Our success or failure in fitness is determined by our progress. If we’re making steady, tangible progress, we can be certain we’re succeeding. If we’re NOT progressing (whether we’re stagnating or regressing), we are, by definition, failing.
That’s some serious pressure. Pressure we put on ourselves. Pressure we put on our coaches. Pressure we put on our teammates.
When did we become so shortsighted? When did things become so black and white? When did we lose sight of the process?
The answer: we lose our way when we forget to look back and SEE the path we’ve taken.
Progress is often blurred in the moment. We want to better right NOW. That’s great. That’s what drives many of us: the desire to be 1 percent better every day. Many of us use mantras like that, but the very next moment, we whine and pout about the fact that we had a single bad workout or the scale didn’t budge from yesterday.
Progress is not linear. Unfortunately, it’s often advertised as such.
Never before has it been easier to compare ourselves to others because the lives of others are so public. Want to destroy any and all motivation you may have to get better? Tap the “Explore” tab on Instagram. Or browse YouTube for 10 minutes. The number of insanely strong, ripped and good-looking people on social media is enough to make you want to break down and give up.
What you won’t see in their pictures and videos, however, is the process. It’s easy to assume that these people have been and always will be better than you. But guess what? When they were where you are now, they weren’t publicizing it. They were chipping away at the process. The workouts, the meal prep, the setbacks, the long days, late nights, early mornings – you rarely get to see these.
There’s an illusion of nothing but success that surrounds many successful people. This couldn’t be further from the truth. Instagram hasn’t been around long enough yet to follow someone from the bottom of the bottom to the top of the top. It takes TIME. More time than most are willing to put into the process.
Want to know the single most powerful question you can ask yourself to stay motivated?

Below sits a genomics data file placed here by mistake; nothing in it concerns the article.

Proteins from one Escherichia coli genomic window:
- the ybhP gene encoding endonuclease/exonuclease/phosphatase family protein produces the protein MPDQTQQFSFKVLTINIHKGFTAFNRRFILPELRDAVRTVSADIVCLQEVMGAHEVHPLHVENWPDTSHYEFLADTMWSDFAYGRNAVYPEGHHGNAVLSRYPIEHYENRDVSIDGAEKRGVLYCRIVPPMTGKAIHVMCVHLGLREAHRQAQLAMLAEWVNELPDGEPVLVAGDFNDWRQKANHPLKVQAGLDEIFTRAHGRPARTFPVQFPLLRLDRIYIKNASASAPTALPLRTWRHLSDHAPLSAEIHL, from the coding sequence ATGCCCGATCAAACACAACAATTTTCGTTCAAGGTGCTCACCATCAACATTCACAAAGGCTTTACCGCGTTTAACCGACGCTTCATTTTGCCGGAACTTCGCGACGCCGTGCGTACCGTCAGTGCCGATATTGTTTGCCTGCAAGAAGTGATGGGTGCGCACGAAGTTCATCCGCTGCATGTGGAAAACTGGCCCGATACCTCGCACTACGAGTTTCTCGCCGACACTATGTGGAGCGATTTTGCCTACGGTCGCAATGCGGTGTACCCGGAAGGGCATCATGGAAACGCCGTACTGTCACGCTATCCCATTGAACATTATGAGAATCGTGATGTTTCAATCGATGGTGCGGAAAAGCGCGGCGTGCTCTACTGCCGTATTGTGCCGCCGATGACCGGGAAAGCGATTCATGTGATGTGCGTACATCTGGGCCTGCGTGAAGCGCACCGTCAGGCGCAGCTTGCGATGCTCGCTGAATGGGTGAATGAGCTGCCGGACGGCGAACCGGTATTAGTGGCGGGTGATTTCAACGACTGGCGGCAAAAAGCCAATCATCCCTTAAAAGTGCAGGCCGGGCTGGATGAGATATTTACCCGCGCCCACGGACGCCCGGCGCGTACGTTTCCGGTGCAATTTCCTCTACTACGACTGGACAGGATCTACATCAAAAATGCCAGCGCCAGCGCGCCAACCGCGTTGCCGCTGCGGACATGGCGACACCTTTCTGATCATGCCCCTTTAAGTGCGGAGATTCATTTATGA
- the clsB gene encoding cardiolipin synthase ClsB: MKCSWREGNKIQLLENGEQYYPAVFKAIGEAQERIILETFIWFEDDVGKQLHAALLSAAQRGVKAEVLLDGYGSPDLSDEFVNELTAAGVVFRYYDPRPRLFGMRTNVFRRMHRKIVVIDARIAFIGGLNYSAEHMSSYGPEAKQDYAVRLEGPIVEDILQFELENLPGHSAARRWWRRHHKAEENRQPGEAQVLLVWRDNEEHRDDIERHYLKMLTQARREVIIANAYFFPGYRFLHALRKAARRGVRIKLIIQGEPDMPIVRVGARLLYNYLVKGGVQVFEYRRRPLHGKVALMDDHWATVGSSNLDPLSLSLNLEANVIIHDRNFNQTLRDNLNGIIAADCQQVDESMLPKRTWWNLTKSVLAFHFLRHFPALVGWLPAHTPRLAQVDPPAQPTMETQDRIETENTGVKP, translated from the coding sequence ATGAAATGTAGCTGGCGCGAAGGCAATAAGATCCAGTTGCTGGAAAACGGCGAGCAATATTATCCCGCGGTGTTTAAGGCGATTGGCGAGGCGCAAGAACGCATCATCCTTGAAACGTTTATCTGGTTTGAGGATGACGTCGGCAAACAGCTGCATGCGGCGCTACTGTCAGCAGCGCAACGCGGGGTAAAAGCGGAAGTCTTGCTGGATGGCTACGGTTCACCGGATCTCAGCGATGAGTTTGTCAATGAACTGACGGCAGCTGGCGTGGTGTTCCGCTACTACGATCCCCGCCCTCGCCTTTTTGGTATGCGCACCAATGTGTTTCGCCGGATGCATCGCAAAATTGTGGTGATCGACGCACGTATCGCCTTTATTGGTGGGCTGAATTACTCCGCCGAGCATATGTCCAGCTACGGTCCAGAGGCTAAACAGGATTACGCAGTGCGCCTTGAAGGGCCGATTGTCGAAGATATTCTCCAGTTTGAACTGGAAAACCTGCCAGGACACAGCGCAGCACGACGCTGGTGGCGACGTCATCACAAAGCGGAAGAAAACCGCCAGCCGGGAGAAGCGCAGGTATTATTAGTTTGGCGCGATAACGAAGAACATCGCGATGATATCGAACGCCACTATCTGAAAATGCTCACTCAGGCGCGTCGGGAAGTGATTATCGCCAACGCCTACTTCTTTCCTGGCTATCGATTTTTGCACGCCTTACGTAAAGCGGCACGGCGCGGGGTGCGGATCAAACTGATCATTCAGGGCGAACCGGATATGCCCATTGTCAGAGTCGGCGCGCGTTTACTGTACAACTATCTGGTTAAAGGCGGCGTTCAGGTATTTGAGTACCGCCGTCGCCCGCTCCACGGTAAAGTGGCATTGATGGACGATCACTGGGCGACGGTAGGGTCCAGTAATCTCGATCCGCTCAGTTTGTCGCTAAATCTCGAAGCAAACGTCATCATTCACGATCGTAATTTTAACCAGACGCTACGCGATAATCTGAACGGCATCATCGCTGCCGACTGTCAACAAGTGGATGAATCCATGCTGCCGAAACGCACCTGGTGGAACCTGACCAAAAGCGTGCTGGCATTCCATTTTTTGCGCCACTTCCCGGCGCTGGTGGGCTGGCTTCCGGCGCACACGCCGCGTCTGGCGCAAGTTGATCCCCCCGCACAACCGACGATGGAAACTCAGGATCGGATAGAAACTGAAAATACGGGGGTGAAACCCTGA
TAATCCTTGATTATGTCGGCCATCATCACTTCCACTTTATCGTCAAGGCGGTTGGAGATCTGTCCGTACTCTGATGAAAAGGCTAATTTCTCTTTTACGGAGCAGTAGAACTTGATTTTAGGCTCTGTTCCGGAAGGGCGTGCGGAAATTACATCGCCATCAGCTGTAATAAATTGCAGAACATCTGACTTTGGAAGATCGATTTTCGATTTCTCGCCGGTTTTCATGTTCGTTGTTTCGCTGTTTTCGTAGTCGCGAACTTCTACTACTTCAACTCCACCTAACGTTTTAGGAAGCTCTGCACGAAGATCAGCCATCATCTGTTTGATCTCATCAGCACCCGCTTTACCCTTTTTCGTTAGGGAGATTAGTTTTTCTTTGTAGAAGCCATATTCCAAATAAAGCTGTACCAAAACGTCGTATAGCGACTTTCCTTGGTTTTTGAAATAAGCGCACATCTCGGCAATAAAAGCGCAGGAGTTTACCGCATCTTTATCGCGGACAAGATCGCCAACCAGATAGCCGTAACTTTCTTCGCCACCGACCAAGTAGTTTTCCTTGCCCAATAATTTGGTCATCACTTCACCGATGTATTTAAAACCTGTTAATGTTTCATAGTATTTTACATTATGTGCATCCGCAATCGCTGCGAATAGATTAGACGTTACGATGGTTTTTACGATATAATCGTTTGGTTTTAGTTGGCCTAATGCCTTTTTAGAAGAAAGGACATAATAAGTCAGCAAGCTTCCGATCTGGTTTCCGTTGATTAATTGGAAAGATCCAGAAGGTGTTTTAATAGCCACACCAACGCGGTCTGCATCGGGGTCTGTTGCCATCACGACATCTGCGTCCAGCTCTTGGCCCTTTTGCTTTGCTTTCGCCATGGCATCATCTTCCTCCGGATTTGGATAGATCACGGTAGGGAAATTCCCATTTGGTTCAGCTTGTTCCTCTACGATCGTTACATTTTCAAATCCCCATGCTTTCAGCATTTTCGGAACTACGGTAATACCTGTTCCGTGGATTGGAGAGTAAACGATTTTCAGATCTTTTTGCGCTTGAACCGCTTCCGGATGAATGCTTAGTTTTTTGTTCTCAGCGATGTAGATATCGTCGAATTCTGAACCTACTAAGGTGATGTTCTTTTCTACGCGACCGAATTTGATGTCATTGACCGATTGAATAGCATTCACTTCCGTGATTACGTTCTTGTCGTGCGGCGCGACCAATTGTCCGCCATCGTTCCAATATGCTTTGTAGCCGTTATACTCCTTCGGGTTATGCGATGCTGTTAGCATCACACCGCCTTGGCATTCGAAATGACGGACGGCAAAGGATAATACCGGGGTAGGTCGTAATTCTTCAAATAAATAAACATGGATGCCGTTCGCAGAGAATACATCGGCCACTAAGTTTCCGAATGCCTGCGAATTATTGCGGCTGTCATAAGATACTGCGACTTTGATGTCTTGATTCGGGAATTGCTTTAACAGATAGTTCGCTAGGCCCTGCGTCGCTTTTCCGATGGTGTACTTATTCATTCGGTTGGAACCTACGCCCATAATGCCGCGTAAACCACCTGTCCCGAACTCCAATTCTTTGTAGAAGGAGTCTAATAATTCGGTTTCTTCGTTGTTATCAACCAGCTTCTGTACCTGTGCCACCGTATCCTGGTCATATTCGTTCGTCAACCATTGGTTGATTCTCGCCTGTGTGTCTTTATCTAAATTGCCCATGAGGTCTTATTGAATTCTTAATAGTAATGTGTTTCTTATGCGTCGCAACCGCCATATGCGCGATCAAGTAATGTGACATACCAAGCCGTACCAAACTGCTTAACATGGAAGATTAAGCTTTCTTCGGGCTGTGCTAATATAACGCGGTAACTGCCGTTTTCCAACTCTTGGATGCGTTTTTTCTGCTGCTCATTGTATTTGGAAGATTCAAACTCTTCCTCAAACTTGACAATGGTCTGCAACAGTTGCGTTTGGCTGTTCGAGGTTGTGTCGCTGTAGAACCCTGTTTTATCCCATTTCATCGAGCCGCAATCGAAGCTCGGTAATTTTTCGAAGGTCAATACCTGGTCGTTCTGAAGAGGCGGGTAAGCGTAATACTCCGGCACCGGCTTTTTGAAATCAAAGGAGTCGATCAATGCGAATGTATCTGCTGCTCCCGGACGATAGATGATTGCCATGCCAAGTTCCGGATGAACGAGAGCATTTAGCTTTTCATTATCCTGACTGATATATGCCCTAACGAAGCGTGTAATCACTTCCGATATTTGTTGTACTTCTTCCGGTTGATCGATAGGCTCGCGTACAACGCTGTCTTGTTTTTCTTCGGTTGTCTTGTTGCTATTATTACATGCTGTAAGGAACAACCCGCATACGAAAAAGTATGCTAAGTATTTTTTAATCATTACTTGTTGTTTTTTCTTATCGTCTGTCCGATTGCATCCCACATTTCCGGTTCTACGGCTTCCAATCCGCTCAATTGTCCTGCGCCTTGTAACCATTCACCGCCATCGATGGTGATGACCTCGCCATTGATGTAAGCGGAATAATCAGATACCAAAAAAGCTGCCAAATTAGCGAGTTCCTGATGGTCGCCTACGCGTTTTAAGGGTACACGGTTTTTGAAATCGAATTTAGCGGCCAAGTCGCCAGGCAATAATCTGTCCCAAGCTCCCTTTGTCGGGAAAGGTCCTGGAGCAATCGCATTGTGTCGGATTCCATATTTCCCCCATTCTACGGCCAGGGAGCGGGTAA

“What were you doing a year ago today?”
This is an extremely powerful question. I ask myself this a lot.
When I was struggling to get good grades in grad school, it reminded me that a year ago, I’d never even taken a formal exercise science class.
When I was sitting behind a desk wearing a shirt and tie, trying to stay awake between part-time shifts as a personal trainer, it reminded me that a year ago, I’d never actually been paid to train anyone before.
When I was struggling to learn the ropes of assessments and program design, it reminded me that a year ago, I could only dream of walking through the doors at Cressey Sports Performance, let alone working there.
A year ago, I wrote an article for Stack called, “Improve Your Squat Depth with 5 Easy Warm-Up Exercises”. Do I still practice and preach everything I wrote in that article? Not exactly. Not because the information is wrong, but because I’ve learned a lot and could approach things BETTER today than I could a year ago.
A year ago, I coached my sister at her third powerlifting meet. She was disappointed in her performance. I hope if she looked back today, she’d laugh out loud at the progress she’s made. Today, she’s put nearly 150 pounds on her total and is moving weights that seemed unimaginable when she started powerlifting in 2014.
A year ago, I’d recently helped coach at the second-ever Optimizing the Big 3 seminar with Greg Robins. Now, Greg and I have traveled across the country to present our brand of powerlifting methods. We recently did our first international workshop and we’re headed to Maine on April 3 (REGISTER HERE).
A year ago, it would have been nearly impossible for me to imagine being where I am in my career and my relationships. Had I been too results oriented, I could have easily said…
I’m not strong enough.
I’m not smart enough.
This is too hard.
This is taking too long.
I wrote this post for many of my clients and athletes who get frustrated from time to time. But I also wrote this post for myself. I need constant reminders that progress is often invisible in the moment, but it’s impossible to miss if you step back and see the bigger picture.
Comparing yourself to others, especially others who you’ll likely NEVER meet and NEVER compete against, is useless. You’re only competing against YOU. On YOUR timeline.
The next time frustration threatens to stop you in your tracks, ask yourself, What were you doing a year ago today? It will help you see how far you’ve come. Be proud of your progress, no matter how slow it may seem. Keep moving forward, no matter how slowly. It all adds up in the long run.